|−−channel||This is the name of the channel. It is the name specified in the ‘DNS Domain’ option in the Spam Assassin tab presented by the Spam Blaze plugin|
The Spam Blaze rules rely on access to a plugin for Spam Assassin. Spam Assassin is developed using a language called Perl. The Spam Blaze plugin for Spam Assassin is, like all Spam Assassin plugins, a Perl module. It can be found in a folder of the Spam Blaze plugin:
If the Spam Assassin installation is on the same machine as the web site, making the Spam Blaze plugin available in Spam Assassin only requires that the path to the folder ‘./assets/SpamAssassin Plugins’ which is part of the path above is added to the ‘PERL5LIB’ environment variable.
If the Spam Assassin installation is on a different machine, the ‘Lyquidity’ folder (above) containing the Spam Blaze plugin for Spam Assassin file should be copied and saved into one of the folders of the machine hosting Spam Assassin referenced by the Perl ‘@INC’ variable.
If your Spam Assassin installation is on Linux, find the location of the Perl @INC running the command:
perl -e "print \"@INC\""
This is likely list more than one location and it doesn’t matter which you choose. On our installation on Linux (CentOS) the location is:
If ‘Spam Assassin for Windows’ from JAM Software is being used then the Lyquidity folder should be copied into a sub-folder of the JAM Software install folder:
./SpamAssassin for Windows/runtime/lib
Checking it works
Then it will be possible to run sa-update script to test that the channel update files can be accessed, downloaded and installed. See the section on Installing and Configuring for an example of running the sa-update script.
Important Help is available for each tab of settings presented by Spam Blaze. Be sure to check the help to understand the implications of each option.
Spam Blaze adds two WordPress roles (Spam Assassin Administrator/Spam Assassin Group Manager) and one capability (manage_spam). By default the WordPress site administrator is assigned both roles. Anyone who needs to be able to update settings will need to be assigned the Spam Blaze Administrator role. Anyone who needs to be able to add, remove and modify rules will need to be assigned the Spam Assassin Group Manager role.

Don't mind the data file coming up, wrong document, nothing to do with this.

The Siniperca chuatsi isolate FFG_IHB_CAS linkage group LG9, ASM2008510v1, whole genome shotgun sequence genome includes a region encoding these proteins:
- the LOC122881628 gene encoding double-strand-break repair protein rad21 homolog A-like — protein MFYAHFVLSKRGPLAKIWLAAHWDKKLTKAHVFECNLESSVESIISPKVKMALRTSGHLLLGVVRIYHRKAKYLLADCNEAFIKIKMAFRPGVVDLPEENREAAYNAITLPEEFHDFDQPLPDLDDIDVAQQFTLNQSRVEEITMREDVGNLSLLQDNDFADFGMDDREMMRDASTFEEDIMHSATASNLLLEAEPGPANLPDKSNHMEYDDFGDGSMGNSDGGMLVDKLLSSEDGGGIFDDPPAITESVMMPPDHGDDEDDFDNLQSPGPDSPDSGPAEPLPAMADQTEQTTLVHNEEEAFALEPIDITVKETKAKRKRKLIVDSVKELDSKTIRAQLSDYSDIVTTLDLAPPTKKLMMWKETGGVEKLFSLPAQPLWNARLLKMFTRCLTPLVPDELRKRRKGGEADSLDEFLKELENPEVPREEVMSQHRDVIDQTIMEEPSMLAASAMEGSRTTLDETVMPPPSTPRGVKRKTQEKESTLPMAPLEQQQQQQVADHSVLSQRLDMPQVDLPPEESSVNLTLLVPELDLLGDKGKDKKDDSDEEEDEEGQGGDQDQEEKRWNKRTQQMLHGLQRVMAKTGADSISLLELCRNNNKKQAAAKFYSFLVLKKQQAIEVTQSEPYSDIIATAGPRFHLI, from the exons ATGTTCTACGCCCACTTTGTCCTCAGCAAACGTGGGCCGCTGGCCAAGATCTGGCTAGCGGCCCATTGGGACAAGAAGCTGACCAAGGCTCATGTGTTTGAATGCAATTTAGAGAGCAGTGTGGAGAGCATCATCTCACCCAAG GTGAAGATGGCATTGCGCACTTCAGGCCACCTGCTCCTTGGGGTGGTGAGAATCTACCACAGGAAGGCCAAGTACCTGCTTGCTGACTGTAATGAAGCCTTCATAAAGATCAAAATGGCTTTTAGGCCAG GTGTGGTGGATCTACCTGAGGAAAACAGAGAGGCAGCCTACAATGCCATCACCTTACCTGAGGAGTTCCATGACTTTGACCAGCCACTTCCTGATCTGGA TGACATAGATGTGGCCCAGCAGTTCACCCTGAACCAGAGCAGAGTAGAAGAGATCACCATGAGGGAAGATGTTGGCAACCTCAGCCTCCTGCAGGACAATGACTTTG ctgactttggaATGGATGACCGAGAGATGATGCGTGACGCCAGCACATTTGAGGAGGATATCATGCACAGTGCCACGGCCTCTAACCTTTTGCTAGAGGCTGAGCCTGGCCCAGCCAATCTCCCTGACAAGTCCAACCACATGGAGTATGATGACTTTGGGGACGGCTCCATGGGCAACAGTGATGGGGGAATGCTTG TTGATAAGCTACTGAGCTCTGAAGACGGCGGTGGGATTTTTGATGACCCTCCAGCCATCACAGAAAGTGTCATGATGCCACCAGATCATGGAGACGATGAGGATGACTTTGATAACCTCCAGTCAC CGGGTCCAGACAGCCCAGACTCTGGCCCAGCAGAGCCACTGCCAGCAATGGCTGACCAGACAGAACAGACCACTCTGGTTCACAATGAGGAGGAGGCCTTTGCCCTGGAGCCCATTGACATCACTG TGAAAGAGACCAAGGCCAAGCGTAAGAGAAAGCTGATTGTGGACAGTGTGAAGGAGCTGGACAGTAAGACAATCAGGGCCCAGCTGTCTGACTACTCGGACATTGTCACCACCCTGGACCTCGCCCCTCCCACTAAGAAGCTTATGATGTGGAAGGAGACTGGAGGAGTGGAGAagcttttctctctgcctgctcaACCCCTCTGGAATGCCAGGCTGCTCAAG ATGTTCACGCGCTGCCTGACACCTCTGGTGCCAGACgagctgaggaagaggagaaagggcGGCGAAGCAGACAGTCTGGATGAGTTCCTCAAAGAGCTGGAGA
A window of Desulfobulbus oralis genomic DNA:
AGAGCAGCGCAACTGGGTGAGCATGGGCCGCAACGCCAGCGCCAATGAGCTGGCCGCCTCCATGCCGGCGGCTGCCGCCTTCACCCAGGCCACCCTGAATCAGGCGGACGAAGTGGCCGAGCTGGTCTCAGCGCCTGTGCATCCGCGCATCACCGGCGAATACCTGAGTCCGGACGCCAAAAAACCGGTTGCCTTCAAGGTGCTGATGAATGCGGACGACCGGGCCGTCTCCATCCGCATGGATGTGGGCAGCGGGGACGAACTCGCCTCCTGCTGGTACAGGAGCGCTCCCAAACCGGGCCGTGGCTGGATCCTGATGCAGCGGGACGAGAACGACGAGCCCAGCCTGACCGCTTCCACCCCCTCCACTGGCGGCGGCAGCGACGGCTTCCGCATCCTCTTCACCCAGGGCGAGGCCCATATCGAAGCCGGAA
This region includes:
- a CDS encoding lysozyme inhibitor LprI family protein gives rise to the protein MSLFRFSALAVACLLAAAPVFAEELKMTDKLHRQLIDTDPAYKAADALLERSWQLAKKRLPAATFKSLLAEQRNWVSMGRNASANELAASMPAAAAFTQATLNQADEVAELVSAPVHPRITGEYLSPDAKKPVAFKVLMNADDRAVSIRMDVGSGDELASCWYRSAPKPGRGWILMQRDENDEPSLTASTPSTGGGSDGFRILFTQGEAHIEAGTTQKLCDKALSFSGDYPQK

General tab – Valid caller IP addresses
The most important option on the General tab is the one that allows you to enter the IP addresses of machines that are permitted to access Spam Blaze function. When a remote machine running Spam Assassin attempts to access the WordPress server to log data about blocked emails or lookup an IP address for a sender’s IP address it is not signed in as a WordPress user. As a result, there is no WordPress security that can be applied to the request to make sure only those requests from valid machines are allowed. This option allows an administrator to limit the machines able to successfully access Spam Blaze functions while not signed in.
General tab – Notify email address(es)
The email addresses added to this box will be notified when rules change.
Spam Assassin – Enable
Maybe an obvious point but for Spam Blaze to be able to generate channel files for Spam Assassin this option must be checked.
Spam Assassin – Score options
The values entered in to the ‘Block score’, ‘Non-block score’, ‘Allowed text or domains score’ and ‘Required score’ control the scores assigned by Spam Assassin to emails. These scores should align with the spam rejection value defined for your email server. Spam Assassin does not reject emails. Instead is computes a score which is returned to the emails server and the email server rejects email based the score computed by Spam Assassin. If these scores do not align with the settings in your email server, emails could be rejected incorrectly.
Spam Assassin – Service address
The service address is the location of the Spam Blaze web site that Spam Assassin will contact to log emails that have been assigned a blocking spam score. Spam Blaze will offer an intelligent default address based on the address of the current site. However if the suggested address is not valid, it is important that the correct address is entered.
Spam Assassin – DNS Domain
For Spam Assassin to be able to discover the channel files generated by Spam Blaze it has a process. That process begins by looking for a TXT DNS record based on the name entered in the ‘DNS Domain’ field. It is important that DNS records exist and they can be added manually.
Spam Assassin – Route 53
If your domain DNS records are hosted on Amazon Web Services Route 53 then Spam Blaze can add the required DNS records automatically. All you need to do is provide an AWS access key and corresponding secret that is able to update Route 53 then Spam Blaze will take care of adding the records.
Spam Assassin – Use another DNS service
At the moment, only AWS Route 53 is supported to update DNS records automatically. If your DNS records are managed by a different DNS service such as Cloudflare or Go Daddy you can implement a WordPress ‘action’ that will perform all the calls to your DNS service to add the required records.